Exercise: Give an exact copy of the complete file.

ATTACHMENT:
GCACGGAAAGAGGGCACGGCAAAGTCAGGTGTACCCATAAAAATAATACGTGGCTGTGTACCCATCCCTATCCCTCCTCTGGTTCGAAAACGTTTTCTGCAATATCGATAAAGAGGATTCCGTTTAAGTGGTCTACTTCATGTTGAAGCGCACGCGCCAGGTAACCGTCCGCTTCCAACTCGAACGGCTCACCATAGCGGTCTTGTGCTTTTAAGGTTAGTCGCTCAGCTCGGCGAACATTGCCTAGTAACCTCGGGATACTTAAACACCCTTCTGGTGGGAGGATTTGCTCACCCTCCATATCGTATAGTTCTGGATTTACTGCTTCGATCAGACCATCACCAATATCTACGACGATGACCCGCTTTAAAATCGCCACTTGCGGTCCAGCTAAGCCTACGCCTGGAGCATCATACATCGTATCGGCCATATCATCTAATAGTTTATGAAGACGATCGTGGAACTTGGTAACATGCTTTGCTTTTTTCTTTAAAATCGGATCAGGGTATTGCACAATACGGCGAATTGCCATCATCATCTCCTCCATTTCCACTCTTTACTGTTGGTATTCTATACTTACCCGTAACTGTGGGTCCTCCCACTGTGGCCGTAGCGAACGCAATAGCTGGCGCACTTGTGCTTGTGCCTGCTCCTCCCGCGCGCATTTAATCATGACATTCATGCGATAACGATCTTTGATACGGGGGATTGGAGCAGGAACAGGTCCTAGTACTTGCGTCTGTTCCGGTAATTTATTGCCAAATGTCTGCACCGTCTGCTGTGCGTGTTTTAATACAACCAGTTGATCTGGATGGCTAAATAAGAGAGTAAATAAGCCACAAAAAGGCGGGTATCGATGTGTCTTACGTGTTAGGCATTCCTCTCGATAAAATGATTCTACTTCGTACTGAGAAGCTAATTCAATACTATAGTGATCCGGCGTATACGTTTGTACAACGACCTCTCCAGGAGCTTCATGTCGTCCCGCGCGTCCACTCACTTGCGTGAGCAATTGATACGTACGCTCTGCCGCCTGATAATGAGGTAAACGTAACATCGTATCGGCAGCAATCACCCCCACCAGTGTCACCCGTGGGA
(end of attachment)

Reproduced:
GCACGGAAAGAGGGCACGGCAAAGTCAGGTGTACCCATAAAAATAATACGTGGCTGTGTACCCATCCCTATCCCTCCTCTGGTTCGAAAACGTTTTCTGCAATATCGATAAAGAGGATTCCGTTTAAGTGGTCTACTTCATGTTGAAGCGCACGCGCCAGGTAACCGTCCGCTTCCAACTCGAACGGCTCACCATAGCGGTCTTGTGCTTTTAAGGTTAGTCGCTCAGCTCGGCGAACATTGCCTAGTAACCTCGGGATACTTAAACACCCTTCTGGTGGGAGGATTTGCTCACCCTCCATATCGTATAGTTCTGGATTTACTGCTTCGATCAGACCATCACCAATATCTACGACGATGACCCGCTTTAAAATCGCCACTTGCGGTCCAGCTAAGCCTACGCCTGGAGCATCATACATCGTATCGGCCATATCATCTAATAGTTTATGAAGACGATCGTGGAACTTGGTAACATGCTTTGCTTTTTTCTTTAAAATCGGATCAGGGTATTGCACAATACGGCGAATTGCCATCATCATCTCCTCCATTTCCACTCTTTACTGTTGGTATTCTATACTTACCCGTAACTGTGGGTCCTCCCACTGTGGCCGTAGCGAACGCAATAGCTGGCGCACTTGTGCTTGTGCCTGCTCCTCCCGCGCGCATTTAATCATGACATTCATGCGATAACGATCTTTGATACGGGGGATTGGAGCAGGAACAGGTCCTAGTACTTGCGTCTGTTCCGGTAATTTATTGCCAAATGTCTGCACCGTCTGCTGTGCGTGTTTTAATACAACCAGTTGATCTGGATGGCTAAATAAGAGAGTAAATAAGCCACAAAAAGGCGGGTATCGATGTGTCTTACGTGTTAGGCATTCCTCTCGATAAAATGATTCTACTTCGTACTGAGAAGCTAATTCAATACTATAGTGATCCGGCGTATACGTTTGTACAACGACCTCTCCAGGAGCTTCATGTCGTCCCGCGCGTCCACTCACTTGCGTGAGCAATTGATACGTACGCTCTGCCGCCTGATAATGAGGTAAACGTAACATCGTATCGGCAGCAATCACCCCCACCAGTGTCACCCGTGGGA